Video transcript - Australian Energy Regulator explains how electricity prices are set

Video summary: The Australian Energy Regulator’s General Manager Market Performance Stephanie Jolly explains the Default Market Offer/electricity price safety net.

Published: 13 March 2023


(Background soft instrumental music plays for the duration of the video. Opening page with yellow and white text on a blue background and an infographic of a white light bulb with a dollar sign.)

(A female appears against a white background and begins speaking. The words ‘Stephanie Jolly, General Manager Markets Performance’ and the Australian Energy Regulator appear on screen.)

“Hi. I’m Steph Jolly. I’m the General Manager of Market Performance here at the Australian Energy Regulator.”

(The Australian Energy Regulator logo and the words ‘’Protect energy customers’ appears on screen in blue text on a white background, alongside the female speaker.)

“The purpose of the Australian Energy Regulator is to make energy consumers better off, both now and in the future. And we do that by regulating the electricity and gas markets, to protect customers.

“The DMO acts as a safety net for customer who can’t shop around or who may have few options than others.”

(The screen cuts to blue text on a white background and the words ‘What is the Default Market Offer (DMO)? Safety net. Price cap.” appear.)

“Without it there wouldn’t be any cap on what electricity retailers could charge you.”

“It’s also a really important reference point for customers who choose from different types of retail plans.

(The female speaker appears again, against a white background.)

“Retailers are required to show you how the prices compare relative to the DMO so you can always understand how much you’re better off switching to an alternative offer, and how those offers compare to each other.

(The words ‘, free, independent” appear in blue text on a white background, alongside the female speaker.)

“We’ve also established Energy Made Easy, our free comparison website. It’s an independent service that enables customers to look at everything that’s available in their area, and upload the information from their bill if they wish to get a personalised set of comparison options.”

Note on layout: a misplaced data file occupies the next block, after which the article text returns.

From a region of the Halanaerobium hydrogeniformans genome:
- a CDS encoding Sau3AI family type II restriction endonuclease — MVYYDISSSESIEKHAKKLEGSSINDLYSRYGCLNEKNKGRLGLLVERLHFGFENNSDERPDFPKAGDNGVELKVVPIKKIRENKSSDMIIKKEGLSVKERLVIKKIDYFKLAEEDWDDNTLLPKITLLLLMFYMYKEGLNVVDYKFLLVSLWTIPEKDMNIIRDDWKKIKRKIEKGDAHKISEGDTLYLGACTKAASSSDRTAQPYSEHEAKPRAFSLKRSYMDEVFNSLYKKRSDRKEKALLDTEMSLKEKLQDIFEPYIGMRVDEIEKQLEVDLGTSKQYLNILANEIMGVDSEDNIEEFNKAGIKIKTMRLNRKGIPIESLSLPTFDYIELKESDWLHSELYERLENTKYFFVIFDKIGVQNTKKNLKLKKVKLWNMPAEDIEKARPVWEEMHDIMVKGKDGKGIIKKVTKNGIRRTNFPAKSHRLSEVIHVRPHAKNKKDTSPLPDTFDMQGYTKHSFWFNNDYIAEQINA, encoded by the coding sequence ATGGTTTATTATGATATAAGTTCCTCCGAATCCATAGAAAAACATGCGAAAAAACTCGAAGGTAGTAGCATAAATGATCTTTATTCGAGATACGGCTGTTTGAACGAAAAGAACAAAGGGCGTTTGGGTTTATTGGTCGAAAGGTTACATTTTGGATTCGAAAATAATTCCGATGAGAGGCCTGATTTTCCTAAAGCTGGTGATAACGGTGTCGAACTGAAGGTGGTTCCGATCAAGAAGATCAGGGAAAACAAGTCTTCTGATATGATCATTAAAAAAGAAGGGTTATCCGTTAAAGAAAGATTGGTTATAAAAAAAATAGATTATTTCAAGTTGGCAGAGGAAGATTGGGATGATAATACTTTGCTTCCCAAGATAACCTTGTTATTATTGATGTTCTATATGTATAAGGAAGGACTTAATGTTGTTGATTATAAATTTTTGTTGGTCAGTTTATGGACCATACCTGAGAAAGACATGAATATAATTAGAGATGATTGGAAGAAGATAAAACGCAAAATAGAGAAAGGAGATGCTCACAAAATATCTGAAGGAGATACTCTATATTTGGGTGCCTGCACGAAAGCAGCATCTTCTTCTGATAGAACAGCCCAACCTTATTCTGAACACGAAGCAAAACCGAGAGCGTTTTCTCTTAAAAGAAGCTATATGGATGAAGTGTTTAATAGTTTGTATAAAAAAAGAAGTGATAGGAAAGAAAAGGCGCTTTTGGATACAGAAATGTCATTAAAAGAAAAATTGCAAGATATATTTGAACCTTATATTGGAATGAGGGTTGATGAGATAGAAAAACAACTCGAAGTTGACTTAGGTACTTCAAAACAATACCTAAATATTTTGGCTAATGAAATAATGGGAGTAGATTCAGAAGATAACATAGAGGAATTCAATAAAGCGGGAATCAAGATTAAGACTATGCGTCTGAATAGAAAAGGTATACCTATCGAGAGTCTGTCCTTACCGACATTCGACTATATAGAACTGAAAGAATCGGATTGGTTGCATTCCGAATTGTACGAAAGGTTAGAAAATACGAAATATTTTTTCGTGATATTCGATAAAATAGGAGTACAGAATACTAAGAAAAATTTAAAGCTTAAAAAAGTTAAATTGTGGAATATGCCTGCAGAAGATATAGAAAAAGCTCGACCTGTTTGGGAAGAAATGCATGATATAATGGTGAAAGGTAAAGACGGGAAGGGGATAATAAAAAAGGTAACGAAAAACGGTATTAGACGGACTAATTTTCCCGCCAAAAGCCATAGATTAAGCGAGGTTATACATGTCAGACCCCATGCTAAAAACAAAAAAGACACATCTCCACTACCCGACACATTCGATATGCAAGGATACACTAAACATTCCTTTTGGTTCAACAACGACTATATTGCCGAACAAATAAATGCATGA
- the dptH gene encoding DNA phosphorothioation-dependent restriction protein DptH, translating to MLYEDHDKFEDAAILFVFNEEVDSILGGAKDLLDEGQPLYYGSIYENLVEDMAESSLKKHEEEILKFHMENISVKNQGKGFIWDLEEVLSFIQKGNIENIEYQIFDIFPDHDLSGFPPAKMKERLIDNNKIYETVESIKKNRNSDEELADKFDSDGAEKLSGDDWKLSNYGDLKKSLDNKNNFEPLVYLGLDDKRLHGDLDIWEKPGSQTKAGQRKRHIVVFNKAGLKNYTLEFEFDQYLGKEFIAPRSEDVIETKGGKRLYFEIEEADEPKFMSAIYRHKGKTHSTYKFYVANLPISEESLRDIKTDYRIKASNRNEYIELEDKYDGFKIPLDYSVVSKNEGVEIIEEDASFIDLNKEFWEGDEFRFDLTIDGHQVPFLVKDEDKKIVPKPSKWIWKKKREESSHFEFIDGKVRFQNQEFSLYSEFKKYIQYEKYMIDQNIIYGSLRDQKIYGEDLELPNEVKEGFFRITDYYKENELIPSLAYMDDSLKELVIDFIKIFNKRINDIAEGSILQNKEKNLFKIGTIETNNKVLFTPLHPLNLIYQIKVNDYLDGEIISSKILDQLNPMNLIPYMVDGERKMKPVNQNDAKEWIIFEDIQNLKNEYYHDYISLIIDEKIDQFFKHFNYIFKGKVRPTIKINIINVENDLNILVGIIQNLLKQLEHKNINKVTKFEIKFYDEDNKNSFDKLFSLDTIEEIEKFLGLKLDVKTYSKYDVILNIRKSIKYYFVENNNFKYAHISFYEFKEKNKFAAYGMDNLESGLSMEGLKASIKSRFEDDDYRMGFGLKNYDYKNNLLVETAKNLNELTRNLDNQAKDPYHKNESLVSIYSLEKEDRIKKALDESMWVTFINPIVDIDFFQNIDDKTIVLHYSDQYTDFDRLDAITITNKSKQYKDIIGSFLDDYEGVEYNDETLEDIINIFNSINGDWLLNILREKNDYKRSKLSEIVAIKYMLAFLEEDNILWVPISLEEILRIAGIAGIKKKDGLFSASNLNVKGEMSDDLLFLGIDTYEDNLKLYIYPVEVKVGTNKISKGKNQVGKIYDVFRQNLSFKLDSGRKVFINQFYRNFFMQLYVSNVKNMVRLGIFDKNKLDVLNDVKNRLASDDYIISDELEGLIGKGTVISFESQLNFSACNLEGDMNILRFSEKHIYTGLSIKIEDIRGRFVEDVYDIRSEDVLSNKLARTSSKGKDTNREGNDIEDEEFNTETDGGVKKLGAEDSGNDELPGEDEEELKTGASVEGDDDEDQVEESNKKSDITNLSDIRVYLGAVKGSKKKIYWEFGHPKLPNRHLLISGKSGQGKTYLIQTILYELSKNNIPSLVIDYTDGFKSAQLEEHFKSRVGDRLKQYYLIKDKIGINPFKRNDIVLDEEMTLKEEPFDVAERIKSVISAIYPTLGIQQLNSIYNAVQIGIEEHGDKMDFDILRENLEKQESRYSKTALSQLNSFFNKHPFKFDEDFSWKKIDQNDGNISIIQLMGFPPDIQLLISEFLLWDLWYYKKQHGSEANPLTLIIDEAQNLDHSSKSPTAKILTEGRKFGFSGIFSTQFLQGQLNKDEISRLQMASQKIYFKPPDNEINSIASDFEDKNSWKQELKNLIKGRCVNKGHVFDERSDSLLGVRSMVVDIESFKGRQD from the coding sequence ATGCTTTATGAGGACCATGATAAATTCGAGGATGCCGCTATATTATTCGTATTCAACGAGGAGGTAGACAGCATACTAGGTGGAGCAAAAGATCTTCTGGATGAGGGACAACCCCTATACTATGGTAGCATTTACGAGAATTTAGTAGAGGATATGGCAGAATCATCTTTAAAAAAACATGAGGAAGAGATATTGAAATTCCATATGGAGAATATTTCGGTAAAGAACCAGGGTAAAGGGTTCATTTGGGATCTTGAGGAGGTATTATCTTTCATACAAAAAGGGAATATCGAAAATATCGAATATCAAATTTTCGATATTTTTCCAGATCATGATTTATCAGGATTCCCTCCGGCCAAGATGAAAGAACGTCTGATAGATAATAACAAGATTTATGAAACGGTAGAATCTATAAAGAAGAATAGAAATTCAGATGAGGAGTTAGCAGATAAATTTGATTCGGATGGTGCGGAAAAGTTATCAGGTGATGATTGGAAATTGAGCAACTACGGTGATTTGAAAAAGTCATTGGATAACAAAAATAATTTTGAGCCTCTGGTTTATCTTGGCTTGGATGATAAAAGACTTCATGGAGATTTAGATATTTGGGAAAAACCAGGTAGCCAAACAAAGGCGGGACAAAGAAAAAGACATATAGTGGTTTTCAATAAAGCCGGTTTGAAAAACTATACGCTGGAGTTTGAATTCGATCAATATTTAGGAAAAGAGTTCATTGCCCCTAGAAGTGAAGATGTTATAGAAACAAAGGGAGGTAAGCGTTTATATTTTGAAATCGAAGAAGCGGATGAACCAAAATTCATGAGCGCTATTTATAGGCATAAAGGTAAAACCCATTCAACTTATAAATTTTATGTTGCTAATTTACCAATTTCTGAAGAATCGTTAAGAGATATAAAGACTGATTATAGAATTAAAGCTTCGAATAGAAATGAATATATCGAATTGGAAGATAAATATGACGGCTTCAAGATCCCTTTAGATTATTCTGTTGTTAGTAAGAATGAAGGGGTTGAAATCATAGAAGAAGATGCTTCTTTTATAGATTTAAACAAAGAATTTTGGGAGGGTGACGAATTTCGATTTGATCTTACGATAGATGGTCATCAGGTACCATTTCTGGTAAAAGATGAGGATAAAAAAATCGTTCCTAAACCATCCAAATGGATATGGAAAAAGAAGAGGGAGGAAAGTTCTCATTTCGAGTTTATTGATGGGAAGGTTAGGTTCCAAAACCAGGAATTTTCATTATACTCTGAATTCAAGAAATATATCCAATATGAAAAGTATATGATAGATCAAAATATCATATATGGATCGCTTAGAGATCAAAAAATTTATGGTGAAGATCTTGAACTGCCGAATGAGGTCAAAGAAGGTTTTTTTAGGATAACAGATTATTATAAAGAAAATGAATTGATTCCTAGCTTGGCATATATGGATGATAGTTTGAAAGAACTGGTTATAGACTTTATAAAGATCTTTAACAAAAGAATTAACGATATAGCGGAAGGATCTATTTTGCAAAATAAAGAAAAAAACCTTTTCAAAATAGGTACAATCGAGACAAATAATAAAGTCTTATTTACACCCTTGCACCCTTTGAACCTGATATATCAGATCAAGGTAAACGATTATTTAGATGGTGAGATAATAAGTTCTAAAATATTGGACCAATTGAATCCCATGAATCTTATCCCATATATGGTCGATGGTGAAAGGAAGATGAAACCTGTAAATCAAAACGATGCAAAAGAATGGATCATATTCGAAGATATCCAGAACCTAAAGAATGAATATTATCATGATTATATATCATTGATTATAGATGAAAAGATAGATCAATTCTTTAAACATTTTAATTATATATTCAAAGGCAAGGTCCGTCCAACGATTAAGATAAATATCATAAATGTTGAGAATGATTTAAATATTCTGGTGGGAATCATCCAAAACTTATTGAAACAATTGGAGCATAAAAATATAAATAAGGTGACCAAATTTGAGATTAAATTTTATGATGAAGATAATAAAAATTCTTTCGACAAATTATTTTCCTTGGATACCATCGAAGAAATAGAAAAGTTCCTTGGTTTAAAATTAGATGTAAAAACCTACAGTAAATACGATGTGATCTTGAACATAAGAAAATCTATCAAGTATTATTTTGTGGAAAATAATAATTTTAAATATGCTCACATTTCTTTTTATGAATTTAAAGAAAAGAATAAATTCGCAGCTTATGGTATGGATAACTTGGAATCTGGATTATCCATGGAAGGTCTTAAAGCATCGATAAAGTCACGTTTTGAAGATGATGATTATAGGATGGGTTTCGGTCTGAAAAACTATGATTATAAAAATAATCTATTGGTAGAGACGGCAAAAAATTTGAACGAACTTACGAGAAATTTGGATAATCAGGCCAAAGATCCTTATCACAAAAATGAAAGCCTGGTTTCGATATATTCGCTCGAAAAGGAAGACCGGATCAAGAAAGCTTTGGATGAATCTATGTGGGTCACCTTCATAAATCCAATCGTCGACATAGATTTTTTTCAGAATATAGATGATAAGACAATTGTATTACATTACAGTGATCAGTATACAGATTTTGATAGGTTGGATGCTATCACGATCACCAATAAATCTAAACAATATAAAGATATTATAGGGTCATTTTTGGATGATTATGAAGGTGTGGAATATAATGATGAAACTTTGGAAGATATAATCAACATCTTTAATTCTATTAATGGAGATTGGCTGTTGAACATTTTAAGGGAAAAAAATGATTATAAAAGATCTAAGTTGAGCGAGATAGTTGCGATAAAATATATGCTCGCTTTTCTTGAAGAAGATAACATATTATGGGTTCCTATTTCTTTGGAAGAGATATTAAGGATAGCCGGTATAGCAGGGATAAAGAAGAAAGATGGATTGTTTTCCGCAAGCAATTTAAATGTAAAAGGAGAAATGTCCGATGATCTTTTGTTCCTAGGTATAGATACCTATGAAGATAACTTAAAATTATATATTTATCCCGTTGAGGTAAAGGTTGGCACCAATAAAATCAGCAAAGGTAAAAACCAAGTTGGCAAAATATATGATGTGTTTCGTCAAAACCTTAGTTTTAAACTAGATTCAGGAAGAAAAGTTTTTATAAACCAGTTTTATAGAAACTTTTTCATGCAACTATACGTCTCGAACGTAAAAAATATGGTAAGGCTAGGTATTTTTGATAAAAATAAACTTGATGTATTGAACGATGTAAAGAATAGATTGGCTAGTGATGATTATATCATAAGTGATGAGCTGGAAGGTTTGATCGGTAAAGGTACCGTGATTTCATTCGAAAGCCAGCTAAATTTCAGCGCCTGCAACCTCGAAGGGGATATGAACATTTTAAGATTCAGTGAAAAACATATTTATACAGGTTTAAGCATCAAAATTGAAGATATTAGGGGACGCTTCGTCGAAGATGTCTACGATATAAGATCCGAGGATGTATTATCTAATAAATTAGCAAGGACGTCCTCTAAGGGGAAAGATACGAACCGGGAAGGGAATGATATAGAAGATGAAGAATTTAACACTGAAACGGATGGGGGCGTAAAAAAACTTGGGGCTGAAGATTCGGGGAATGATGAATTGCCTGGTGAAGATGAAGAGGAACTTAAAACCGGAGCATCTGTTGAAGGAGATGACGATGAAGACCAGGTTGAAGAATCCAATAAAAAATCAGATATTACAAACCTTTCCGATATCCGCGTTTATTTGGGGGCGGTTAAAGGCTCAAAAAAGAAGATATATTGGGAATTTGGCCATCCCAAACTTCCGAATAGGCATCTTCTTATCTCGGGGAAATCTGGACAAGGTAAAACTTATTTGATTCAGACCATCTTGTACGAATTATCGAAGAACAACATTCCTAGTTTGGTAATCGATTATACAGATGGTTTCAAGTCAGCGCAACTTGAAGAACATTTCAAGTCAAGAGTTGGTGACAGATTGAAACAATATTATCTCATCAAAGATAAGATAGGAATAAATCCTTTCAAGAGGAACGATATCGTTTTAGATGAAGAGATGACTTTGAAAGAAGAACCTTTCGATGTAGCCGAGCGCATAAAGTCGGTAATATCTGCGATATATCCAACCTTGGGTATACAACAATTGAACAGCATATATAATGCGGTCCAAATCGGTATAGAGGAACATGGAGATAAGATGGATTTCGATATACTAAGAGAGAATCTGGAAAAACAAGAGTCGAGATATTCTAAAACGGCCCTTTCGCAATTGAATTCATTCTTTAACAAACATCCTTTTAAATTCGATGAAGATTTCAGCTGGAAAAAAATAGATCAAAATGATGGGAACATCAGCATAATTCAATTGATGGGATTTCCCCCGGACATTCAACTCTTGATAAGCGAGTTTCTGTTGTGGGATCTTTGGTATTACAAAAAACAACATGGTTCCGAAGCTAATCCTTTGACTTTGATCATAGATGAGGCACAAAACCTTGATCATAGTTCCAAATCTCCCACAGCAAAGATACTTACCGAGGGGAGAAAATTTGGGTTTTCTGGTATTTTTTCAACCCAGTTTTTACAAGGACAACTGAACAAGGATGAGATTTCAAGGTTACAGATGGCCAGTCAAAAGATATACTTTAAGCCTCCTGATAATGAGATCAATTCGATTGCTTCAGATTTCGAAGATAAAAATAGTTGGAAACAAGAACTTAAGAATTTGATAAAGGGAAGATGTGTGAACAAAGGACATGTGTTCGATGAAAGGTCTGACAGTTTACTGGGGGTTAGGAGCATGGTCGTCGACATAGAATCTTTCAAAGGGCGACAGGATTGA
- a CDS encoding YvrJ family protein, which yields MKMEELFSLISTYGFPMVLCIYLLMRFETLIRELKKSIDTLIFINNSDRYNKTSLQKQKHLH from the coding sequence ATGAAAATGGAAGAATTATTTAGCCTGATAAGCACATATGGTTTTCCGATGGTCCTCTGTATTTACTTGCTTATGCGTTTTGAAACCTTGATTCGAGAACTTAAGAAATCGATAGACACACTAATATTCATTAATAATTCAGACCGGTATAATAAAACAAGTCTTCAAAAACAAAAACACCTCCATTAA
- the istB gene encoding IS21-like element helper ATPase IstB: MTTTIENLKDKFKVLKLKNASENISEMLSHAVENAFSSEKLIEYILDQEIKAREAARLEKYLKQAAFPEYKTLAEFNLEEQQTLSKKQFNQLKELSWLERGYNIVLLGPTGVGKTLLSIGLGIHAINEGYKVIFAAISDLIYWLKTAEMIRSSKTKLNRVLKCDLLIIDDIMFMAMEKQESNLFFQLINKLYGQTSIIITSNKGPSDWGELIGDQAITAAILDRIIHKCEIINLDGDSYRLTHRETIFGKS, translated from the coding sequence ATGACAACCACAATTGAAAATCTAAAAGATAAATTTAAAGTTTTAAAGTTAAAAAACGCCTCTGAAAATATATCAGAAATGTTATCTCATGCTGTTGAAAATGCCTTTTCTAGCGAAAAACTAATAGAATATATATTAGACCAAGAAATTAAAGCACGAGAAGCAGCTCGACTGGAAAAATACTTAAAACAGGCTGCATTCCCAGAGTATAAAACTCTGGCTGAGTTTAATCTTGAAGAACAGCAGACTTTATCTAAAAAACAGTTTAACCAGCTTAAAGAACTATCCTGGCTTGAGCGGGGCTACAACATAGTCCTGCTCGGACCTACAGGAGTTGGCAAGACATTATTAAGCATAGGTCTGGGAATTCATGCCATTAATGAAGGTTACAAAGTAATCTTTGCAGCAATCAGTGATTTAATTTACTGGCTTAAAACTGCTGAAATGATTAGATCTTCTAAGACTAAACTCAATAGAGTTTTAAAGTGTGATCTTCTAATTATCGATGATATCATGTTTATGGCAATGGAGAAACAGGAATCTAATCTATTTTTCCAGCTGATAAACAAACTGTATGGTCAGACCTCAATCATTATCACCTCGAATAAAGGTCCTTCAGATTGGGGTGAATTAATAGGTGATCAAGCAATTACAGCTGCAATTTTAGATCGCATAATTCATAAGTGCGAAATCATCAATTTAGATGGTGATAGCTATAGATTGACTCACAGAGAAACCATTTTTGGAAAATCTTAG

(The female speaker disappears and the words ‘How is the DMO set? Wholesale costs (generating), Network costs (poles and wires), Environmental, Retail’ appear in blue text on a white background.)

“The way we set the DMO is that once a year we take a really close look at the costs in the electricity supply chain. So we build a cost stack model which means we’re looking at the cost of generating electricity, transporting it through poles and wires, selling it to customers and then we allow a profit margin on top of that.

(The female speaker appears again, against a white background.)

“We build that stack and that gives us the prices. We put those in place to take effect from the first of July each year and they stay constant for the entire year, for customers who are on standing offers.

(The words ‘DMO comes into effect 1 July each year” appear in blue text on a white background, alongside the female speaker.)

“When the DMO was first introduced it was really about getting some unreasonable prices under control, and it did that.”

(The words ‘Regions covered by the DMO – NSW, SA South-Eastern QLD” appear in blue text on a white background, alongside the female speaker.)

“In some ways its even more important when prices are rising because it makes sure they’re going up by no more than they absolutely need to.

“We’ll be using the DMO to make sure customers are protected, that they’re not paying more than they need to and that when prices come down, they come down at the right rate.

(The video ends with the AER logo on a blue, orange and white background.)

Transcript ends.

This video accompanied the release of the draft determination for the Default Market Offer 2023–24.